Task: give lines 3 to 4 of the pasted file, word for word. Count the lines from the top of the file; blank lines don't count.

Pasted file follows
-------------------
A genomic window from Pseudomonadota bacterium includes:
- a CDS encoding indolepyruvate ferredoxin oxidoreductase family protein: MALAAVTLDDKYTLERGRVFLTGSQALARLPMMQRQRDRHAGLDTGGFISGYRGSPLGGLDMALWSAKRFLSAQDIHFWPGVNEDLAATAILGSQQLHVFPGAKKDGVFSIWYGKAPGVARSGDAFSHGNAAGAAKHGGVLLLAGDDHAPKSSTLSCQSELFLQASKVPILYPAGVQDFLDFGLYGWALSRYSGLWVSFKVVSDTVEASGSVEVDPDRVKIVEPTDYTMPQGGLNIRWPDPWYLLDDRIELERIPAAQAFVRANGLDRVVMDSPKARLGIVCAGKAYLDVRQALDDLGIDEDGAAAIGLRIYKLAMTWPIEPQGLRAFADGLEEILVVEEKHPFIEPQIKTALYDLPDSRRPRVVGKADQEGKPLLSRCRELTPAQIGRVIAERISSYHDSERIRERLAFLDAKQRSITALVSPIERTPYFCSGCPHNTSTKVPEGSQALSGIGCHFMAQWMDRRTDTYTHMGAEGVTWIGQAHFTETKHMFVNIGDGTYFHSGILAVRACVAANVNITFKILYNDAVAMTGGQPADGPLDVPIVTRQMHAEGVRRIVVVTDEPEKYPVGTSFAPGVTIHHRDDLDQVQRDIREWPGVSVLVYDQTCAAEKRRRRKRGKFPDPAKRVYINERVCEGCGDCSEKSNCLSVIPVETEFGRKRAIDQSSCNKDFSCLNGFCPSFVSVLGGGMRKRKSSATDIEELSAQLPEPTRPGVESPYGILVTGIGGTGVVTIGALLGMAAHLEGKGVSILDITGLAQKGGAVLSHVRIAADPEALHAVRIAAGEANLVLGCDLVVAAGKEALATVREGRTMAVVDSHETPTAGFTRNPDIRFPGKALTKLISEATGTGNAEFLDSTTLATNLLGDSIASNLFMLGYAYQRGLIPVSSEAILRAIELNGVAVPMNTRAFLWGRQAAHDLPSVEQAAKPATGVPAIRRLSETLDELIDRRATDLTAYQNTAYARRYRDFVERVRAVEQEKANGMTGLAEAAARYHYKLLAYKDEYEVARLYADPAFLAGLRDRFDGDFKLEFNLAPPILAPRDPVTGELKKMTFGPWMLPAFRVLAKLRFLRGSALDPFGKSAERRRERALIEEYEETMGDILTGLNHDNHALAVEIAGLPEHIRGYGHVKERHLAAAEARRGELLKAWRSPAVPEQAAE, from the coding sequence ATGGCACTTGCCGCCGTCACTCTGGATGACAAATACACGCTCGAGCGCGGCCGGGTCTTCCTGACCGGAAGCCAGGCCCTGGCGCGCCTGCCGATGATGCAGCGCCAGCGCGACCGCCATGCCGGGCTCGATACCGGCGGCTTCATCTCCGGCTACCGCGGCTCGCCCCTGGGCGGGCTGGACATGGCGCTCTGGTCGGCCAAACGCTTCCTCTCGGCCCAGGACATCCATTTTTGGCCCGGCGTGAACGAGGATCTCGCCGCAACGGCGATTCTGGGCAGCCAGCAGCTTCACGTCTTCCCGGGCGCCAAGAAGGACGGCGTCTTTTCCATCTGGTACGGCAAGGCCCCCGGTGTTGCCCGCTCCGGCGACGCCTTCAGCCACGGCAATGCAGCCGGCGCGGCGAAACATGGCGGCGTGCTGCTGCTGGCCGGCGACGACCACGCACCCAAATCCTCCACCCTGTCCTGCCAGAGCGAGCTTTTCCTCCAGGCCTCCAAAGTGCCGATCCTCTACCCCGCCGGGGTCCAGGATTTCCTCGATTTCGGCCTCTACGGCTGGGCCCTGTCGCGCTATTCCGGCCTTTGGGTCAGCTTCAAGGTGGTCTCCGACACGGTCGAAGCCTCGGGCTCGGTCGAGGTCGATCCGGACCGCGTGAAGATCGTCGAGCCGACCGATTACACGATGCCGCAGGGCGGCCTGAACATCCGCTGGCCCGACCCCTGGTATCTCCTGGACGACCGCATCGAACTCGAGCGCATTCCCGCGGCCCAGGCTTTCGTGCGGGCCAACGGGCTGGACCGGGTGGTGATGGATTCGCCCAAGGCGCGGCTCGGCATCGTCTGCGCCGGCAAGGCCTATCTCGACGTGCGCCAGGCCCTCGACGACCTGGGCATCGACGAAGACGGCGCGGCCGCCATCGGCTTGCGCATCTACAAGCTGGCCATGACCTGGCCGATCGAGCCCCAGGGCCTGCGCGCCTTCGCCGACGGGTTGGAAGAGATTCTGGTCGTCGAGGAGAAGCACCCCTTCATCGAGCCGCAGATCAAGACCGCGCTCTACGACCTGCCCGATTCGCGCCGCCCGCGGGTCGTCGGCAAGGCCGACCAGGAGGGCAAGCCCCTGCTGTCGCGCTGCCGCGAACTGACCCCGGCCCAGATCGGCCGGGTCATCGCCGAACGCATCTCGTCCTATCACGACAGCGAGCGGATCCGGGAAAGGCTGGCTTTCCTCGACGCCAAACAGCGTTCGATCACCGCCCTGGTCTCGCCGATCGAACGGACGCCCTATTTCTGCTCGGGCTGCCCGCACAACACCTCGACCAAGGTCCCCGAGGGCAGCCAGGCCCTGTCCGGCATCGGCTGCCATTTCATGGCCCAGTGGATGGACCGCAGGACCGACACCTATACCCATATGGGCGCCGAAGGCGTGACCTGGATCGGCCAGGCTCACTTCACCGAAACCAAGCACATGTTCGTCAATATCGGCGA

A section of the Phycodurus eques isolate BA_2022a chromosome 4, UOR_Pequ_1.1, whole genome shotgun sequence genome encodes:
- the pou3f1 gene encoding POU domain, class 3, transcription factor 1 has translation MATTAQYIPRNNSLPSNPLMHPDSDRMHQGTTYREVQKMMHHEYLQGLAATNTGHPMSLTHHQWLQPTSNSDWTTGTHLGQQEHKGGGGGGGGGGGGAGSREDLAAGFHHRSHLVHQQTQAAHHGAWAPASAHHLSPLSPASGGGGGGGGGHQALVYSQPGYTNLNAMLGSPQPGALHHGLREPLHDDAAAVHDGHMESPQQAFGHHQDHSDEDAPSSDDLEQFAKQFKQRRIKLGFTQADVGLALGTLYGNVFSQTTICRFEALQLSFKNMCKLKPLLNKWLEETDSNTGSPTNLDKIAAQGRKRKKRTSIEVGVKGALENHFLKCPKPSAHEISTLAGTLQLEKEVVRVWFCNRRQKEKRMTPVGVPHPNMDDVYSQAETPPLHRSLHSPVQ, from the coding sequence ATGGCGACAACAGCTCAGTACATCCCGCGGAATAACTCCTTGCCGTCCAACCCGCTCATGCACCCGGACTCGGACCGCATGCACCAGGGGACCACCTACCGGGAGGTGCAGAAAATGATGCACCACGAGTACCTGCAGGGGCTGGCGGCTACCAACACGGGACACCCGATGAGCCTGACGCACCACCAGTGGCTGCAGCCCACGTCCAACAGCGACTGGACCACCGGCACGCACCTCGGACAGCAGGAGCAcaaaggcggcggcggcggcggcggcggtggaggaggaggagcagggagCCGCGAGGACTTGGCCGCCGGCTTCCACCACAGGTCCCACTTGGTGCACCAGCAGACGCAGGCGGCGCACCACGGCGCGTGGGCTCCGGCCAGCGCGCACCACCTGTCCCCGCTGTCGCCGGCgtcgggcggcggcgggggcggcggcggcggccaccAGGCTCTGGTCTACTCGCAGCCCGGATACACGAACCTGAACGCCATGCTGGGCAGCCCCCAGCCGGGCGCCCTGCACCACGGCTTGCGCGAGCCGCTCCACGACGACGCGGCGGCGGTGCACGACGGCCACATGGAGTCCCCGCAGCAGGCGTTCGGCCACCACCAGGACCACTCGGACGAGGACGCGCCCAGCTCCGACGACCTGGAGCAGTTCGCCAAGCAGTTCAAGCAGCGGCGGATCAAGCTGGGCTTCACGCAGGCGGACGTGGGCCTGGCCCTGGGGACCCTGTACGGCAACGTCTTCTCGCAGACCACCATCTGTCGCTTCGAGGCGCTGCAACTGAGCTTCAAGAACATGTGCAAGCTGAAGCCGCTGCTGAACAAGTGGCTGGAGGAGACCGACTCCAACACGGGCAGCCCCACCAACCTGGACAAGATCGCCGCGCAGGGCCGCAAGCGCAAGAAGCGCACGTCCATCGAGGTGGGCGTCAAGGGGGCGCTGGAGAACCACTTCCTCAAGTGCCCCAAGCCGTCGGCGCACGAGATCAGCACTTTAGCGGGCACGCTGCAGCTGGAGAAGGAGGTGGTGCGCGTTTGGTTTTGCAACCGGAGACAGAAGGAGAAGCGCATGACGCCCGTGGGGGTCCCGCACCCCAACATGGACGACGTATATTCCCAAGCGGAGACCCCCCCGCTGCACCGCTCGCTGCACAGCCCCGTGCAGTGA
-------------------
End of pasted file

A section of the Phycodurus eques isolate BA_2022a chromosome 4, UOR_Pequ_1.1, whole genome shotgun sequence genome encodes:
- the pou3f1 gene encoding POU domain, class 3, transcription factor 1 has translation MATTAQYIPRNNSLPSNPLMHPDSDRMHQGTTYREVQKMMHHEYLQGLAATNTGHPMSLTHHQWLQPTSNSDWTTGTHLGQQEHKGGGGGGGGGGGGAGSREDLAAGFHHRSHLVHQQTQAAHHGAWAPASAHHLSPLSPASGGGGGGGGGHQALVYSQPGYTNLNAMLGSPQPGALHHGLREPLHDDAAAVHDGHMESPQQAFGHHQDHSDEDAPSSDDLEQFAKQFKQRRIKLGFTQADVGLALGTLYGNVFSQTTICRFEALQLSFKNMCKLKPLLNKWLEETDSNTGSPTNLDKIAAQGRKRKKRTSIEVGVKGALENHFLKCPKPSAHEISTLAGTLQLEKEVVRVWFCNRRQKEKRMTPVGVPHPNMDDVYSQAETPPLHRSLHSPVQ, from the coding sequence ATGGCGACAACAGCTCAGTACATCCCGCGGAATAACTCCTTGCCGTCCAACCCGCTCATGCACCCGGACTCGGACCGCATGCACCAGGGGACCACCTACCGGGAGGTGCAGAAAATGATGCACCACGAGTACCTGCAGGGGCTGGCGGCTACCAACACGGGACACCCGATGAGCCTGACGCACCACCAGTGGCTGCAGCCCACGTCCAACAGCGACTGGACCACCGGCACGCACCTCGGACAGCAGGAGCAcaaaggcggcggcggcggcggcggcggtggaggaggaggagcagggagCCGCGAGGACTTGGCCGCCGGCTTCCACCACAGGTCCCACTTGGTGCACCAGCAGACGCAGGCGGCGCACCACGGCGCGTGGGCTCCGGCCAGCGCGCACCACCTGTCCCCGCTGTCGCCGGCgtcgggcggcggcgggggcggcggcggcggccaccAGGCTCTGGTCTACTCGCAGCCCGGATACACGAACCTGAACGCCATGCTGGGCAGCCCCCAGCCGGGCGCCCTGCACCACGGCTTGCGCGAGCCGCTCCACGACGACGCGGCGGCGGTGCACGACGGCCACATGGAGTCCCCGCAGCAGGCGTTCGGCCACCACCAGGACCACTCGGACGAGGACGCGCCCAGCTCCGACGACCTGGAGCAGTTCGCCAAGCAGTTCAAGCAGCGGCGGATCAAGCTGGGCTTCACGCAGGCGGACGTGGGCCTGGCCCTGGGGACCCTGTACGGCAACGTCTTCTCGCAGACCACCATCTGTCGCTTCGAGGCGCTGCAACTGAGCTTCAAGAACATGTGCAAGCTGAAGCCGCTGCTGAACAAGTGGCTGGAGGAGACCGACTCCAACACGGGCAGCCCCACCAACCTGGACAAGATCGCCGCGCAGGGCCGCAAGCGCAAGAAGCGCACGTCCATCGAGGTGGGCGTCAAGGGGGCGCTGGAGAACCACTTCCTCAAGTGCCCCAAGCCGTCGGCGCACGAGATCAGCACTTTAGCGGGCACGCTGCAGCTGGAGAAGGAGGTGGTGCGCGTTTGGTTTTGCAACCGGAGACAGAAGGAGAAGCGCATGACGCCCGTGGGGGTCCCGCACCCCAACATGGACGACGTATATTCCCAAGCGGAGACCCCCCCGCTGCACCGCTCGCTGCACAGCCCCGTGCAGTGA